BERLIN — Legislation with roots in Worcester County introduced by Delegate Mary Beth Carozza (R-38C) that would increase the penalties for causing life-threatening injuries by vehicle or vessel breezed through the House last week by a unanimous 140-0 vote.
Last year, a Stockton man drove through a work zone along a roadway in the south end of Worcester County, killing one county roads department employee and critically injuring another. The driver, Marion Jones, 60, was ultimately indicted on charges of manslaughter, criminal negligence manslaughter, negligent driving and reckless driving.
In August, Jones was found guilty of negligent driving and reckless endangerment and was fined $500 for each conviction. The vehicular manslaughter charges were not prosecuted. The case revealed a gap in current law when it comes to prosecuting individuals who cause life-threatening injuries with a vehicle in a criminally-negligent manner.
Worcester County State’s Attorney Beau Oglesby brought the gap to Carozza’s attention, pointing out the only penalty on the books for Jones and others who cause life-threatening injuries with a vehicle was a motor vehicle citation carrying a maximum fine of $500. To that end, Carozza introduced House Bill 585, which would increase the potential penalties for causing life-threatening injuries while operating a vehicle or a vessel in a criminally-negligent manner to a maximum of two years imprisonment and/or a $5,000 fine. Last week, the bill breezed through the House by a unanimous 140-0 vote and is now in the Senate.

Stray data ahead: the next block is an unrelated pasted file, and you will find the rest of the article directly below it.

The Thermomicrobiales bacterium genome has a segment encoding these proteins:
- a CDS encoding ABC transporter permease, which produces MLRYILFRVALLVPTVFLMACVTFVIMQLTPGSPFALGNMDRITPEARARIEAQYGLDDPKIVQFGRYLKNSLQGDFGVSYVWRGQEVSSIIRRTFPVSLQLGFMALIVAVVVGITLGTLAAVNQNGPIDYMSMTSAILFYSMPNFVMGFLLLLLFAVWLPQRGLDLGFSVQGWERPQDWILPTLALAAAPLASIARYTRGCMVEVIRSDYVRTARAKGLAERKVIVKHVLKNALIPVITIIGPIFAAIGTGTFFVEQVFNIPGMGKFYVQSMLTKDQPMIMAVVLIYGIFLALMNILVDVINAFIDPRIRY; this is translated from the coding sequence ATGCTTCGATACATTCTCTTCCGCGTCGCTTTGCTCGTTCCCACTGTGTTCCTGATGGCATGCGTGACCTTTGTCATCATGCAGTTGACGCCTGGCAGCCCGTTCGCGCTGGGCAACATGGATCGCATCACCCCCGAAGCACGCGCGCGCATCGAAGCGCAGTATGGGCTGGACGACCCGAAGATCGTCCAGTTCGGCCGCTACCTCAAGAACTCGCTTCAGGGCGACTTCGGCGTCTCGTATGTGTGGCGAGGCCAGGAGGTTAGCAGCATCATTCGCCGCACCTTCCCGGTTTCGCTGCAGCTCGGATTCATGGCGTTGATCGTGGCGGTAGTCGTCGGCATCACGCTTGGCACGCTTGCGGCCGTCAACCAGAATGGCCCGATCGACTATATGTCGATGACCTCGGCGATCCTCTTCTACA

Around 1:20 p.m. last Feb. 22, Jones drove through a county roads department work site on Greenbackville Road in Stockton, killing Worcester County Public Works Department employee Scott Tatterson, 48, of Pocomoke, and critically injuring another county roads department worker Wade Pusey, 23, of Seaford. Pusey was flown to Shock Trauma in Baltimore where he stayed for five weeks and received multiple operations.
Carozza said Oglesby brought the need for the legislation to her attention after it became clear to him the only offense for which the driver in last February’s tragic crash could be charged with in terms of Pusey’s life-threatening injuries was a motor vehicle citation carrying a maximum penalty of $500. Current law does provide that manslaughter by vehicle through criminal negligence is a misdemeanor subject to a maximum of three years imprisonment and a $5,000 fine.